Mitchell Reports | November 21, 2012
>>> and rejoining me now is former u.s. ambassador to israel martin indyk , vice president of poren politics at brookings. and james zogby . your initial reactions to the terms as we understand them?
>> to comment on what richard engel said, it's much easier for the prime minister of israel to defer to the president of the united states and that's part of the reason why the united states needs to be involved. there's many times if the israelis can say the americans made me do it, it's much more acceptable. as far as the terms of the agreement itself, there really are bare bones as we're reading them here, in real time . it's essentially a return to the status quo and nothing more than that. and, therefore, in itself is not a stable arrangement. and the question would be, what else is there going to be beyond this? if all we have is a return to the status quo , then there's a good chance we'll be here again with an eruption sooner or later .
>> hillary clinton , i just want to tell you, is wheels up at 1:24 eastern, she was wheels up, and --
>> she's out of there.
>> leaving cairo and after 11 days on the road, i'm reading now from the state department , australia, singapore, thailand, burma, cambodia and egypt , is now heading home and planning to take the next be holiday weekend off and everyone is wished happy holidays from the state department from hillary clinton 's team. after a lot of work and a lot of miles. jim zogby , so hillary clinton went, she helped put the pressure on, the -- as martin pointed out you have to have american engagement, she delivered, she's heading home , what happens?
>> that's the big question. i would disagree that this is a return to the status quo because there were a number of issues here that have changed. one is that hamas is in political asen densy. there should be no question about that. they're going to be riding high .
>> as richard engel was pointing out, egyptian foreign ministers and turkish foreign ministers --
>> this was a process beginning beforehand for them offering a huge amount for reconstruction. the game has changed somewhat. secondly the role of egypt has changed. they've become the new mubaraks and we'll see how that plays out. they're the stabilizing force as seen in maintaining the status quo . that's the problem, as i agree with what martin says, after 100 something people dead on the palestinian side, what we've got is we're back to where we started but with the difference of hamas in a -- having more ledgitimacy on the street, the palestinian authority weakened and egypt now in the position of maintaining the status quo . what needs to happen to break this, is the united states has to exercise a different qualitatively different kind of leadership, probably after the israeli election, not before, to move this thing off the dime. because if -- i do not believe it's sustainable to maintain this occupation at this point for a prolonged period of time and not have another eruption some time soon.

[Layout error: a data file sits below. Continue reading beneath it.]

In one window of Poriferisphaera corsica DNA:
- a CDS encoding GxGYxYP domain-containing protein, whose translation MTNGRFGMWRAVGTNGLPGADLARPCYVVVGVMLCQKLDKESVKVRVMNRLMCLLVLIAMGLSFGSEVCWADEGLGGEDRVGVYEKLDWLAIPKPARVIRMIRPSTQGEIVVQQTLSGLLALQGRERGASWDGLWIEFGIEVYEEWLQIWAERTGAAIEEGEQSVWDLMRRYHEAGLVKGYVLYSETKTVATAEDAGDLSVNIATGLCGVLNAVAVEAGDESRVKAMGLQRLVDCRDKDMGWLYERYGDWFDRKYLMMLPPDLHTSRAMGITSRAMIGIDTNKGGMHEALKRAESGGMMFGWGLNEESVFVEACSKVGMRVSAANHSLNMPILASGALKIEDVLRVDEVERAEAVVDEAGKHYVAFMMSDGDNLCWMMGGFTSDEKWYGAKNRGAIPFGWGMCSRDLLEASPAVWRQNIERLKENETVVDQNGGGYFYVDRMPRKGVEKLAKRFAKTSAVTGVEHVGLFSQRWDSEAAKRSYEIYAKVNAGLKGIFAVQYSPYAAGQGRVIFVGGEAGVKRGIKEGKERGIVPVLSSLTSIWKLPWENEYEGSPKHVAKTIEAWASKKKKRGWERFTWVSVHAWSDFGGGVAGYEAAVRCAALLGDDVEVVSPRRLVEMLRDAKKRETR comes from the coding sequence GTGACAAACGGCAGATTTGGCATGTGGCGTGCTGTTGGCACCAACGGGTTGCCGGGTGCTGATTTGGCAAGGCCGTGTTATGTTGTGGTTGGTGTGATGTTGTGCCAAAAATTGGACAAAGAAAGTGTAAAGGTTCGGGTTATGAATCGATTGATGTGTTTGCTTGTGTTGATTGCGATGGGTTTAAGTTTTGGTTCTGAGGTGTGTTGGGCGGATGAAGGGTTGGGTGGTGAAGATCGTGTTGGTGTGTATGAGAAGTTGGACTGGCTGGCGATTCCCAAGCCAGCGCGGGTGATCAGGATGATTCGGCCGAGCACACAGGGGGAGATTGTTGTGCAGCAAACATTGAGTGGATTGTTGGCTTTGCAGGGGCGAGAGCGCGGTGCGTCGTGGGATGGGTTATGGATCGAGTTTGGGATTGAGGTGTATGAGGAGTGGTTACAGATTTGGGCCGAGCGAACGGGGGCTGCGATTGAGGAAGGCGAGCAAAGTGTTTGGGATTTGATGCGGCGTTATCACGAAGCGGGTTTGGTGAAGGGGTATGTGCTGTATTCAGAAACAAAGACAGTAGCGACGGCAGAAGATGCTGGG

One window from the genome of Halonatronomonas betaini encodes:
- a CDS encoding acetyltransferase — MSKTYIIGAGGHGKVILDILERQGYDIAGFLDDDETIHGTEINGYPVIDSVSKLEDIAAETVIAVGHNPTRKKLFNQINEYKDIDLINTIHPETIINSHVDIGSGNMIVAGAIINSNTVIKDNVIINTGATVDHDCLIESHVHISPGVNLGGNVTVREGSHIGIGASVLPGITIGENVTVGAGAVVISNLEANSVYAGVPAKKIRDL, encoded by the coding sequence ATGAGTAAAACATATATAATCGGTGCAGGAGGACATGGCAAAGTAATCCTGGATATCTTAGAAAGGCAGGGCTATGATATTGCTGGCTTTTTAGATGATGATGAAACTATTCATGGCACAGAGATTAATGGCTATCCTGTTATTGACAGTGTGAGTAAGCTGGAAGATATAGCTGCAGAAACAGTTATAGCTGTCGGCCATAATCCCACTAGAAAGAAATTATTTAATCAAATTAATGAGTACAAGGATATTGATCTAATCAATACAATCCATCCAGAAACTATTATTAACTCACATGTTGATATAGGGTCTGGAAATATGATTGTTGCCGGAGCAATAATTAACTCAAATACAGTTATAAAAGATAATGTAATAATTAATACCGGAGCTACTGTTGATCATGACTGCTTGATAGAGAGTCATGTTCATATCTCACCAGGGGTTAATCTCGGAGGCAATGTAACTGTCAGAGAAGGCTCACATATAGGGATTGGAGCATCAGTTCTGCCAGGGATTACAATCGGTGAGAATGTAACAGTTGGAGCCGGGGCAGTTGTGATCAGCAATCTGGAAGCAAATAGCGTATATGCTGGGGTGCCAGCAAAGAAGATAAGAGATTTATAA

>> does president obama briefly have to go to israel now? he has not been there. that was a source of controversy. does he have to go early in the second term after benjamin netanyahu 's re-election?
>> the first thing he has to do is decide whether he's going to reinvest in the effort to resolve the israeli/ palestinian conflict . i think at the moment it's a stain on his legacy. if he saw there's an opportunity to remove that stain, i think he would want to do it. but first of all there's going to be an election in israel . he has to see who the prime minister emerges and what kind of coalition had he's got. and then there's the question of what happens on the palestinian side. we've been discussing how divided they are, how weakened the leadership of the palestinian authority has become as a result of this. hamas is the anti- peace party , not the pro- peace party . it really depends on whether there's --
>> i would disagree with the anti- peace party in the sense --
>> see the destruction of israel --
>> hamas would like to be is the replacement for the peace party . given the chance, i believe they would probably want to function very much like the plo functioned in the old days. they want the legitimacy. they want to be driving the street just as the muslim brotherhood became the new mubarak, the hamas people would become the new palestinian authority if given the chance. the question is do you want to reward them for 20 years of very bad behavior, sabotaging peace when it might have been possible and simply so they could be in the driver's seat running it on their terms. that's i think the issue.
>> we will have to leave it there. martin and jim, thank you both so very